21st April 1941 - Bombarded Tripoli.
http://www.hmsbarham.com/ship/diary.php


Thursday, 3 April 1941

Bahram, ship loss

BALLS, Alfred A G, Seaman, RNPS, LT/KX 206451, MPK

BAUMANN, Henry A, Seaman, RNPS, LT/JX 200701, MPK

CRAWFORD, John N, 2nd Hand, RNPS, LT/JX 242443, MPK

DYKE, Robert A, Engineman, RNPS, LT/KX 111447, MPK

MARWOOD, Leonard, Leading Seaman, RNPS, LT/JX 206447, MPK

MURT, William H T, Seaman, RNPS, LT/JX 222415, MPK

WALKER, Henry E, Engineman, RNPS, LT/KX 111441, MPK

WHITTLETON, Robert W P, Seaman, RNPS, LT/JX 206438, MPK
http://www.naval-history.net/xDKCas1941-04APR.htm



Thanks for your help ...

Bye Antonio :D

Re: Cape Matapan and Italian WWII fighting procedures

Posted: Sat Jul 25, 2015 11:51 am
by A Raven
For Mr Virtuani,
Everything that I have stated comes DIRECTLY from the official Admiralty files, which I have given the references for.
You are free to believe Wikipedia and O Hara if you wish. I prefere to believe the first hand, contemporary official RN accounts.
AGAIN, radar played an important part, BUT WAS NOT THE DECIDING FACTOR. That was the ability of force K to fight at night. So successful was Captain Agnew's tactics, that a special document was written soon afterward, as to how cruisers should fight at night. This document was distributed throughout the Fleet.
I HAVE THAT DOCUMENT AND HAVE READ IT.

Once again, you are free believe the inferior writer O Hara, and Wikipedia. I will stick to source documentation.

Re: Cape Matapan and Italian WWII fighting procedures

Posted: Sat Jul 25, 2015 12:20 pm
by pgollin
.

Now you are just blustering..

YOU claimed that the Italian Fighting Instructions stated that the turrets should be unmanned - so post the primary source proof.

Your idea that stating an apocryphal " if everybody knows that main gun turrets were not manned at night" when such universal knowledge doesn't exist and that merely because you claim something from tertiary sources it doesn't mean it is true.

You made the claim - back it up.

From what you wrote ( "I will not loose my time to search for original RM Fighting Instructions" ) It would seem that your "knowledge" is nothing more than hot air.

All you are doing is demonstrating that you are willing to write anything without any real information - something which minimises my faith in your motives.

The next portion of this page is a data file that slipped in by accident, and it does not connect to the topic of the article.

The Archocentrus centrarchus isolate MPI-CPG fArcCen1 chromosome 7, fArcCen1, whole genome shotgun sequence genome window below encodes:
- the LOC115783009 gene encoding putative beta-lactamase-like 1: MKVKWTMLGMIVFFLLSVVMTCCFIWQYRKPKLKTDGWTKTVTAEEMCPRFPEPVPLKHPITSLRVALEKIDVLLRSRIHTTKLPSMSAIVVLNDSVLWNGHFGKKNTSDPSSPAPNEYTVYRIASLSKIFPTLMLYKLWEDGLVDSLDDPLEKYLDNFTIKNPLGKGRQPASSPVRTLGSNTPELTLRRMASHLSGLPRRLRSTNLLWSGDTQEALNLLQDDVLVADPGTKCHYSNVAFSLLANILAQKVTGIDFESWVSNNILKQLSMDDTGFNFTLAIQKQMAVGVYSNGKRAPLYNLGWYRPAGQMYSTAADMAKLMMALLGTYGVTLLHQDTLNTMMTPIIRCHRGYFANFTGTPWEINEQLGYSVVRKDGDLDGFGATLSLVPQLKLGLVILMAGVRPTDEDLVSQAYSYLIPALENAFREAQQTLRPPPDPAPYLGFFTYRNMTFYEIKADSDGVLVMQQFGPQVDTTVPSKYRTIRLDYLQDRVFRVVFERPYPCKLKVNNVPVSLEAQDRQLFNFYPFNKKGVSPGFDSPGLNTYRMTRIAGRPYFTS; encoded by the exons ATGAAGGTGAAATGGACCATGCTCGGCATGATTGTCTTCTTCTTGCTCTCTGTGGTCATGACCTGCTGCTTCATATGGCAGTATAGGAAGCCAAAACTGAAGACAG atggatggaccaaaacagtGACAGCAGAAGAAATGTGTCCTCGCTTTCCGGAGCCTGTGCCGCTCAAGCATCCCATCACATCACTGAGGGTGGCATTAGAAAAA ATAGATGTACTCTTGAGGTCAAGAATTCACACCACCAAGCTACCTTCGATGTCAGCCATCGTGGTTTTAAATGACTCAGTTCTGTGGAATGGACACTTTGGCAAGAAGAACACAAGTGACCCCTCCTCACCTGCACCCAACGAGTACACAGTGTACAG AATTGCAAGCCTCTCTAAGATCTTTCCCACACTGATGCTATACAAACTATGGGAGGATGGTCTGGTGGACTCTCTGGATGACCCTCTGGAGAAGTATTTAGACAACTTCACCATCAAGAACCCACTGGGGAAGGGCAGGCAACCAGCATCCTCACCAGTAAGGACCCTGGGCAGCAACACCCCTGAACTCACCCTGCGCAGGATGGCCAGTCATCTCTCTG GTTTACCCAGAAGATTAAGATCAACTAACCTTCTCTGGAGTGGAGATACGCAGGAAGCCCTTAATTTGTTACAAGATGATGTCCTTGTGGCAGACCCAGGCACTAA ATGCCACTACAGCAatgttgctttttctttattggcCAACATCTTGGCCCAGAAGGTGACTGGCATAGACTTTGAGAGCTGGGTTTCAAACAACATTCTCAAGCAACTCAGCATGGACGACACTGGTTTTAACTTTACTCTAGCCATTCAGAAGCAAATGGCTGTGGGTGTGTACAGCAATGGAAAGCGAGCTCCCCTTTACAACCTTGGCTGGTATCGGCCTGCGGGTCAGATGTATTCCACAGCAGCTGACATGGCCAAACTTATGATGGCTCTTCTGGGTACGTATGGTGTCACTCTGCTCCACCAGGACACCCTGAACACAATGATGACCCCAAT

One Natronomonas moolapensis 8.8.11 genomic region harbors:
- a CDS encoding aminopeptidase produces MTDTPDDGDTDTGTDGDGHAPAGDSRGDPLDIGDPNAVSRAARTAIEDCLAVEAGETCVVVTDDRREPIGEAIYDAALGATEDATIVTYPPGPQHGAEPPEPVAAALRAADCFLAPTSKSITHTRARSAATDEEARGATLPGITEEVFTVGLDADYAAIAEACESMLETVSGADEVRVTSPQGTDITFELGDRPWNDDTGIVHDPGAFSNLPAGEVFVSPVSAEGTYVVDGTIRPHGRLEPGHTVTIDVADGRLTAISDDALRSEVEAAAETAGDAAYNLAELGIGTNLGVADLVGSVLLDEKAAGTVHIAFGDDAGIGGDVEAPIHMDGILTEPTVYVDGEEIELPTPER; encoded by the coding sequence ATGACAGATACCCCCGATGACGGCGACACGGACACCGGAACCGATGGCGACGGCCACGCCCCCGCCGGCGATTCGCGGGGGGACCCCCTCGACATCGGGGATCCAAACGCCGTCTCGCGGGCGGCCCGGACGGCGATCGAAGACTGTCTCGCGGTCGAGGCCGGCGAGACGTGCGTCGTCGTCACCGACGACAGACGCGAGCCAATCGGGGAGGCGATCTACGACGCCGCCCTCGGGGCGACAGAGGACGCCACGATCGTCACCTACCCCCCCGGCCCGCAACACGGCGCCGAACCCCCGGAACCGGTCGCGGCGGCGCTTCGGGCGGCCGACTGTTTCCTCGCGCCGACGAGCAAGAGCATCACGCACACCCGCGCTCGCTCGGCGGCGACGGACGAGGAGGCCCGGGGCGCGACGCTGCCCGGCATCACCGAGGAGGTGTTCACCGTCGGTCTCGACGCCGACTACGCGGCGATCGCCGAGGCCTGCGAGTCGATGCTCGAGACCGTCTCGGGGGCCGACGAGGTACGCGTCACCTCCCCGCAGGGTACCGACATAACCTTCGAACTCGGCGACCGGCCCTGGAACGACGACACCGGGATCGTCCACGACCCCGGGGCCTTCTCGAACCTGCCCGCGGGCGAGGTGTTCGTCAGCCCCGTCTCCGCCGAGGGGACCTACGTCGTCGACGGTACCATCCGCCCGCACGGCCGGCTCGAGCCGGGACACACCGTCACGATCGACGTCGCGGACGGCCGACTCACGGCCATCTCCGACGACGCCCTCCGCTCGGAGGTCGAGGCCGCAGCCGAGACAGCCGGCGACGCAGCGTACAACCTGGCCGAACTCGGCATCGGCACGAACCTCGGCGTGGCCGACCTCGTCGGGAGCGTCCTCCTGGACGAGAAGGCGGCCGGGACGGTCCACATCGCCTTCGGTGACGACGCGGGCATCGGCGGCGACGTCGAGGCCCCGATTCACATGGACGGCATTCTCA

-------------------------

By the way, you seem to have "forgotten" to answer my query as to your seeming hypocrisy regarding your acceptance of political manoeuvring regarding the refusal of the Italians to court martial their admirals, versus your insistence that the British should have court martialled one of their's when his senior commanders didn't think he had a case to answer. Why the seeming hypocrisy ?

.

Re: Cape Matapan and Italian WWII fighting procedures

Posted: Sat Jul 25, 2015 1:10 pm
by Antonio Bonomi
Hello everybody,

... and here we go again ...
February 5th, 1945 - " Report of Med. Intelligence Centre ADM 223/89 " British and Italian losses at Cape Matapan :

" Our losses - A few hits by gunfire "
http://discovery.nationalarchives.gov.u ... d=C4122979

... and we even know how it happened now ...

http://www.leganavale.it/wps/wcm/connec ... 7c7e24598d

... it looks like " the propaganda war needs " were a common practice ... even at Matapan ... :wink:

Bye Antonio :D

Re: Cape Matapan and Italian WWII fighting procedures

Posted: Sat Jul 25, 2015 5:10 pm
by Alberto Virtuani
@pgollin
and you are just speaking and speaking without posting ANY source.

I have posted several (all confirming that Italian main guns, according to our naval doctrine, were not considered usable at night, therefore turrets were unmanned as it happened at Cape Matapan).

I confirm you that I will not loose my time to find for you the primary sources as I have a lot of secondary ones, all stating the same thing, while you apparently have....NOTHING.
If you want to propose a new idea (such as that Italians were manning their main gun turrets at night as they were ready to use them before Matapan) , against all these writers that are against you, it's you who should find A SINGLE proof, not me.
We are all still waiting to see if you can find someone credible who will support your theory........... :lol:

You have been unable to post other than YOUR OWN WORDS. A pity....




@Antonio Bonomi:
I will have a look into these info, much interesting , thanks !

Bye, Alberto

Re: Cape Matapan and Italian WWII fighting procedures

Posted: Sat Jul 25, 2015 6:49 pm
by Antonio Bonomi